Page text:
Ceramides have been implicated in the development of age-related diseases including T2D and cardiovascular disease, for instance by inducing insulin resistance, formation of plaques, pro-inflammatory properties, and apoptosis [13,14,15,16,17,18,19,20,21,22]. We showed that ceramide concentrations increase with age, more in women than in men. The complex sphingolipids, associated with decreased T2D risk [22, 23], also increased with age, which may be explained by the fact that ceramides are precursors for these more complex sphingolipids. Nonetheless, age may not affect all sphingolipid concentrations similarly since sphingolipid metabolic pathways are highly complex and contain many different enzymes which may be differently affected by age [46]. This is also underscored by the observed increase of specific sphingolipid species concentration with age in women than in men, since the steeper increase was especially observed for the d18:2 sphingolipid species. The d18:1 sphingolipid species are formed by condensation of palmitoyl-CoA (C16:0) with serine by serine palmitoyl transferase (SPT) followed by DEGS-dependent desaturation of the sphinganine backbone at the dihydroceramide stage. The d18:2 sphingolipid species are formed similarly, but palmitoleic acid (C16:1) condenses with serine, later followed by DEGS desaturation. We speculate that the higher d18:2 levels in women could be caused by a higher dietary intake of palmitoleic acid or a higher stearoyl-CoA desaturase (SCD1) activity, which forms the n-9 double bond in activated saturated fatty acids (C16:0). Whether this increase in d18:2 species is linked to disease and what mechanism causes this remains to be established.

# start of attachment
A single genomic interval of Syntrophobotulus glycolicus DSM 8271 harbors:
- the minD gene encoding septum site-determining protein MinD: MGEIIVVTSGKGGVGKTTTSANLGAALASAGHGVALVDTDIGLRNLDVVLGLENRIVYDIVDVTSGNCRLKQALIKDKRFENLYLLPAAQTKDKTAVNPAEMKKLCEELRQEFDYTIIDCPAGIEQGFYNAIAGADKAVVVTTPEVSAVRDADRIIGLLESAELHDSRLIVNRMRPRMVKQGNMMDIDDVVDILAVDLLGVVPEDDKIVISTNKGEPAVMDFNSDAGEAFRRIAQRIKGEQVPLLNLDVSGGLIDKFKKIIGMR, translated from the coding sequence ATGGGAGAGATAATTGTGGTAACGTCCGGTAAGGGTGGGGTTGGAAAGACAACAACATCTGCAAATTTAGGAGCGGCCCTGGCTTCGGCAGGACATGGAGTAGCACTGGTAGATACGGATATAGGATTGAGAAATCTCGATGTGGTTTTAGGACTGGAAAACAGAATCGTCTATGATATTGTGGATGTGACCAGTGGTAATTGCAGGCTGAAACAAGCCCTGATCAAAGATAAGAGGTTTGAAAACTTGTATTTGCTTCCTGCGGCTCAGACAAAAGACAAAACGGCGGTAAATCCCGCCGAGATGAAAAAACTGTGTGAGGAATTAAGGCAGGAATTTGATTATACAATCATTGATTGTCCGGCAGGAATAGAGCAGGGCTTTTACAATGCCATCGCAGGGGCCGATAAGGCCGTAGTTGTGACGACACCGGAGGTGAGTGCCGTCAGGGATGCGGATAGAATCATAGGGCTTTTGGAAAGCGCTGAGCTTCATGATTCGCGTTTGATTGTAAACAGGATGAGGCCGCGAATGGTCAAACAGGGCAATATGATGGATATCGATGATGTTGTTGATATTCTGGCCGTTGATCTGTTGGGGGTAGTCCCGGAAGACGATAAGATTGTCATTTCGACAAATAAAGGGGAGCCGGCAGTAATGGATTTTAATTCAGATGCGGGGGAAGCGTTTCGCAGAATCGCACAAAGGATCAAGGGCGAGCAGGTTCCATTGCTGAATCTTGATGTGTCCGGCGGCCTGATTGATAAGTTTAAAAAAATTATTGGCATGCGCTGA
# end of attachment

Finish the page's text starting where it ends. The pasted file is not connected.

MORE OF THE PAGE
Our study is not exempt from limitations. First, our study is a secondary analysis of existing data. In the sampling procedure participants with T2D were excluded from the study. This may have affected our results since sphingolipids are associated with T2D [20], underestimating the mean concentrations across groups. This may especially have affected the results for men and the South-Asian Surinamese participants, since T2D is more prevalent among men and those of South-Asian descent [47, 48]. Further, our study included only participants of two ethnic groups, and findings need to be replicated among participants from other ethnic backgrounds, especially since the strength of associations differed by ethnicity. Nevertheless, patterns of differences were consistent across both ethnic groups although the sex difference in age-related increase of sphingolipids was more apparent among the Dutch. In addition, sensitivity analyses that also excluded participants with baseline CVD, also more prevalent among those of South-Asian descent than in the majority Dutch, did not affect our results. Next, the cross-sectional design of our study is a limitation. We did not follow participants over time, but cross-sectionally grouped our study population by age. The results may thus reflect a cohort effect. Characteristics of older participants may differ from younger participants, which is especially important if characteristics of women have changed differently over time than those of men. This seems unlikely, since a linear association between age and sphingolipids was observed; this is only likely if characteristics have changed gradually over time. Nevertheless, longitudinal studies are needed to confirm our findings.